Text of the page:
Five years since pope's trip to Bolivia, between Evo and the people

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July 2020 marks five years since the pope's visit to Bolivia, Latin America's poorest country.

Pope Francis landed at one of the most curious airports in the world. It's that of “El Alto,” and is at an altitude of 13,300 feet.

He was greeted there by Evo Morales, who gifted him a chuspa, a bag typically used by indigenous people to store coca leaves.

The then-president didn't beat around the bush.

“You have come to a land of peace that seeks justice. Welcome to a part of the great nation which has lost its right of access to the sea through an invasion.”

The pope also made it clear that the intent of his visit was not political. He also asked for institutional transparency.

As a guest and a pilgrim, I have come to confirm the faith of those who believe in the Risen Christ. In addition to institutional transparency, social unity requires efforts to promote the education of citizens.

On his way to the capital, the pope stopped the popemobile at the place where the lifeless body of Spanish Jesuit Luis Espinal was found. He was murdered by paramilitaries in March, 1980.

At his residence, Evo Morales also threw the pope for a loop during the gift exchange. He first decorated the pope without warning, something Vatican protocol asks to avoid and that disconcerted the pope.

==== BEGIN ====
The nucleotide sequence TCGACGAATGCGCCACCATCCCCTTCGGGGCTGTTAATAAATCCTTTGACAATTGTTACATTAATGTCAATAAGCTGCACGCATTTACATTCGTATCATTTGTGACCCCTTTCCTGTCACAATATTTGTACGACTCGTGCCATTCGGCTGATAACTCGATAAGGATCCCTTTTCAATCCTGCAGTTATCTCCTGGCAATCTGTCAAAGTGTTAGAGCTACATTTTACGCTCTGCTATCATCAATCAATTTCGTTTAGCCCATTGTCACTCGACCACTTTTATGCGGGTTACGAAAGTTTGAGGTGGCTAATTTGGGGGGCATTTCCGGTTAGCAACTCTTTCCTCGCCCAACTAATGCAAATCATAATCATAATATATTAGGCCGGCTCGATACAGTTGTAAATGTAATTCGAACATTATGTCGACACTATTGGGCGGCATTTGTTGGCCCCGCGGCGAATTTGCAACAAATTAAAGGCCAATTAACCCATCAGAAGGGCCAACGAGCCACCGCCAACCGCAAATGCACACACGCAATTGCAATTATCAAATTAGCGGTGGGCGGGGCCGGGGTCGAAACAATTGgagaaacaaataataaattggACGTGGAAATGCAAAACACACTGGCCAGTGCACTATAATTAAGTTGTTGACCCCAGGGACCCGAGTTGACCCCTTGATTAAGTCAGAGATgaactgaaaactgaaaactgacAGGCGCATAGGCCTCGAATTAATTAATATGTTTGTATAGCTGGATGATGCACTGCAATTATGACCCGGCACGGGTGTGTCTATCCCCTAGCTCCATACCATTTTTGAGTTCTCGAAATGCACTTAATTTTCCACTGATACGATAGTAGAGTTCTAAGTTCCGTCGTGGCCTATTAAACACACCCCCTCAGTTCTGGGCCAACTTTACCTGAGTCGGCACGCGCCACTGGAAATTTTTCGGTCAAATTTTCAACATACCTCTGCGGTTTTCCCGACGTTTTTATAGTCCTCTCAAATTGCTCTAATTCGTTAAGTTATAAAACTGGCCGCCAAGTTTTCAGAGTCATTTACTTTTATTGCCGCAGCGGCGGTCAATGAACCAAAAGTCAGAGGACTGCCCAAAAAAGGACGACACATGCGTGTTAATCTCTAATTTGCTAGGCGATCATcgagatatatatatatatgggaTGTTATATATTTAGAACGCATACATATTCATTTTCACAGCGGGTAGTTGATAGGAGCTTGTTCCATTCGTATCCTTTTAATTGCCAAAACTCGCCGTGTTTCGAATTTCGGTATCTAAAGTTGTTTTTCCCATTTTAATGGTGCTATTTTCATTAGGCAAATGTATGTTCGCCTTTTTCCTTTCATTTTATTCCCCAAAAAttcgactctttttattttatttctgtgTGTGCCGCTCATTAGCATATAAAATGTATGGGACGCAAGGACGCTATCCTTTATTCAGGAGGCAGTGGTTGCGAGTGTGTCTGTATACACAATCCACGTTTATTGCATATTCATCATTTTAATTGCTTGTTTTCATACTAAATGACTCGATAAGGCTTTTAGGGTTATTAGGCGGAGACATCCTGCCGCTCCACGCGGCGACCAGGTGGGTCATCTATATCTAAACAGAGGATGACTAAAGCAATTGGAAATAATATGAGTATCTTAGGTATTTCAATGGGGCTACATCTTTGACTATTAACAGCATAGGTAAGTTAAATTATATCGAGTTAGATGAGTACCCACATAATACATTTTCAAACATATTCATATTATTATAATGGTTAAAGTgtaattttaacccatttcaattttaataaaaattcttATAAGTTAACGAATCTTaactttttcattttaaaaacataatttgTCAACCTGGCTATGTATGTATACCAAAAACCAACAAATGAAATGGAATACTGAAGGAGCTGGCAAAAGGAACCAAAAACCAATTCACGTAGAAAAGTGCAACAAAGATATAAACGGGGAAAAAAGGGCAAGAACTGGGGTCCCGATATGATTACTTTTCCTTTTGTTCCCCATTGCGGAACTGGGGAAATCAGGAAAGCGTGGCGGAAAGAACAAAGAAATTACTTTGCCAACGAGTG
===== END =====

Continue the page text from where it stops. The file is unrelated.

Then, he gifted Pope Francis a crucifix connected to a hammer and sickle.

That same day, Pope Francis moved to Santa Cruz, where the following morning he celebrated a widely attended Mass.

Jesus never detracts from the dignity of anyone, no matter how little they possess or seem capable of contributing.

In this city, he met with representatives of popular movements to discuss social issues like shortages of work, land and homes.

Human beings and nature must not be at the service of money. Let us say no to an economy of exclusion and inequality, where money rules instead of serving. That economy kills. That economy excludes. That economy destroys Mother Earth.

The most moving moment of the trip was his visit to the prison in Palmasola, the largest in the country and one of the most violent in the world.

The prison holds more than 2,800 inmates and houses a number of their families.

“To begin, I want to ask for forgiveness to all the people I've hurt.”

Do not be afraid to help each other. The devil is looking for rivalry, division, gangs. Keep fighting to move forward.

The pope was moved by these two girls who accompanied him throughout his address.

Pope Francis said goodbye to Bolivia at the Viru Viru airport in Santa Cruz.

Evo Morales accompanied him all the way to the plane, where he gave him another gift, this one apparently less controversial.

Javier Martínez-Brocal

Translation: CT

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